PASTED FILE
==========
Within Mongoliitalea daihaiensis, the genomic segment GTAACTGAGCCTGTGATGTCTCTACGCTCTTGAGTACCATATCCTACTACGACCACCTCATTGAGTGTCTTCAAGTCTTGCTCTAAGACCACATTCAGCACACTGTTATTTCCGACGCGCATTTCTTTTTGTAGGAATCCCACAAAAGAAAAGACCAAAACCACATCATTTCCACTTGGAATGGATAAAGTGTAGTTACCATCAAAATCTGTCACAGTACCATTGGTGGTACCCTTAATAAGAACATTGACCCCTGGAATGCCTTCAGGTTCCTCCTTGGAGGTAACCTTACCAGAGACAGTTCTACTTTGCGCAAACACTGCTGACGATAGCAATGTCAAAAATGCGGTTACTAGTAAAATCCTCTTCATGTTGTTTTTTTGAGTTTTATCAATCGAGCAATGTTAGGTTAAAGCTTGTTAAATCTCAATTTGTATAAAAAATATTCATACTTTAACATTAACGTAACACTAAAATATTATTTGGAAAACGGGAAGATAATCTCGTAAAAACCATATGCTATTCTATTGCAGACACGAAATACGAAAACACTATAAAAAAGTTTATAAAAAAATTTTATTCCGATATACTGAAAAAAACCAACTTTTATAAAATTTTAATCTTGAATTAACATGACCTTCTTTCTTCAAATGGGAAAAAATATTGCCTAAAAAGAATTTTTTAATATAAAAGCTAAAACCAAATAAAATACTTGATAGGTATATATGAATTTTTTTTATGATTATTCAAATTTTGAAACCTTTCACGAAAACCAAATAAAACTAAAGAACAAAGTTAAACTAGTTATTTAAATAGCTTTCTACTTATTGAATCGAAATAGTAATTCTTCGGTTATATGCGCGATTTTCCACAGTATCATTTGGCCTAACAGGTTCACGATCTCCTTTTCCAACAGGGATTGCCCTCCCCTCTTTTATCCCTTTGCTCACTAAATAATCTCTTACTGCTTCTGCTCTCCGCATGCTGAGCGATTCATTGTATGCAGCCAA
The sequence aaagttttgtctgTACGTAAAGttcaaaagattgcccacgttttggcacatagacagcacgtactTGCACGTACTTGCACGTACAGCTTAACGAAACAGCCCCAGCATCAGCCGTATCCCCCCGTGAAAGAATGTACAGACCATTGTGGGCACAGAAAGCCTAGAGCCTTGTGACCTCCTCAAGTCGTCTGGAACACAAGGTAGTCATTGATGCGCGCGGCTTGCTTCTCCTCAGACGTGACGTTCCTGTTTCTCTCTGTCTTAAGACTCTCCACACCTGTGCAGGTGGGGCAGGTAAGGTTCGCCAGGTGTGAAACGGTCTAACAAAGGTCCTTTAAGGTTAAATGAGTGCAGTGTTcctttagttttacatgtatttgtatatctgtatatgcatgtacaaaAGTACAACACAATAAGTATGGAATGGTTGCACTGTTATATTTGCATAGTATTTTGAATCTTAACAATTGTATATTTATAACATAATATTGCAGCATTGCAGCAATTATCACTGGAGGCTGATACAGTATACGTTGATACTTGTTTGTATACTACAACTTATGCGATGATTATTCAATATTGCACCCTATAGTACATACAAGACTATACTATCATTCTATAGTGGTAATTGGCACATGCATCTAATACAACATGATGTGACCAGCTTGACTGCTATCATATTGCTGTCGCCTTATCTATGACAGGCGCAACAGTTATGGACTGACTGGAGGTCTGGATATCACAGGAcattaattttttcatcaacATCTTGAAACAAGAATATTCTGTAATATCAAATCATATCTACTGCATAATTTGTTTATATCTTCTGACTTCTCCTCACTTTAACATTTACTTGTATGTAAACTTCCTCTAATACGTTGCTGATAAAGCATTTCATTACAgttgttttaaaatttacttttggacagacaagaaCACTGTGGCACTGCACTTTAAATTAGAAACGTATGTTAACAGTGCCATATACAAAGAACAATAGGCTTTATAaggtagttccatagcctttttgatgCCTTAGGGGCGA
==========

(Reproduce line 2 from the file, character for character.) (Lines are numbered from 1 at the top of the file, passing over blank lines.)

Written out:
The sequence aaagttttgtctgTACGTAAAGttcaaaagattgcccacgttttggcacatagacagcacgtactTGCACGTACTTGCACGTACAGCTTAACGAAACAGCCCCAGCATCAGCCGTATCCCCCCGTGAAAGAATGTACAGACCATTGTGGGCACAGAAAGCCTAGAGCCTTGTGACCTCCTCAAGTCGTCTGGAACACAAGGTAGTCATTGATGCGCGCGGCTTGCTTCTCCTCAGACGTGACGTTCCTGTTTCTCTCTGTCTTAAGACTCTCCACACCTGTGCAGGTGGGGCAGGTAAGGTTCGCCAGGTGTGAAACGGTCTAACAAAGGTCCTTTAAGGTTAAATGAGTGCAGTGTTcctttagttttacatgtatttgtatatctgtatatgcatgtacaaaAGTACAACACAATAAGTATGGAATGGTTGCACTGTTATATTTGCATAGTATTTTGAATCTTAACAATTGTATATTTATAACATAATATTGCAGCATTGCAGCAATTATCACTGGAGGCTGATACAGTATACGTTGATACTTGTTTGTATACTACAACTTATGCGATGATTATTCAATATTGCACCCTATAGTACATACAAGACTATACTATCATTCTATAGTGGTAATTGGCACATGCATCTAATACAACATGATGTGACCAGCTTGACTGCTATCATATTGCTGTCGCCTTATCTATGACAGGCGCAACAGTTATGGACTGACTGGAGGTCTGGATATCACAGGAcattaattttttcatcaacATCTTGAAACAAGAATATTCTGTAATATCAAATCATATCTACTGCATAATTTGTTTATATCTTCTGACTTCTCCTCACTTTAACATTTACTTGTATGTAAACTTCCTCTAATACGTTGCTGATAAAGCATTTCATTACAgttgttttaaaatttacttttggacagacaagaaCACTGTGGCACTGCACTTTAAATTAGAAACGTATGTTAACAGTGCCATATACAAAGAACAATAGGCTTTATAaggtagttccatagcctttttgatgCCTTAGGGGCGA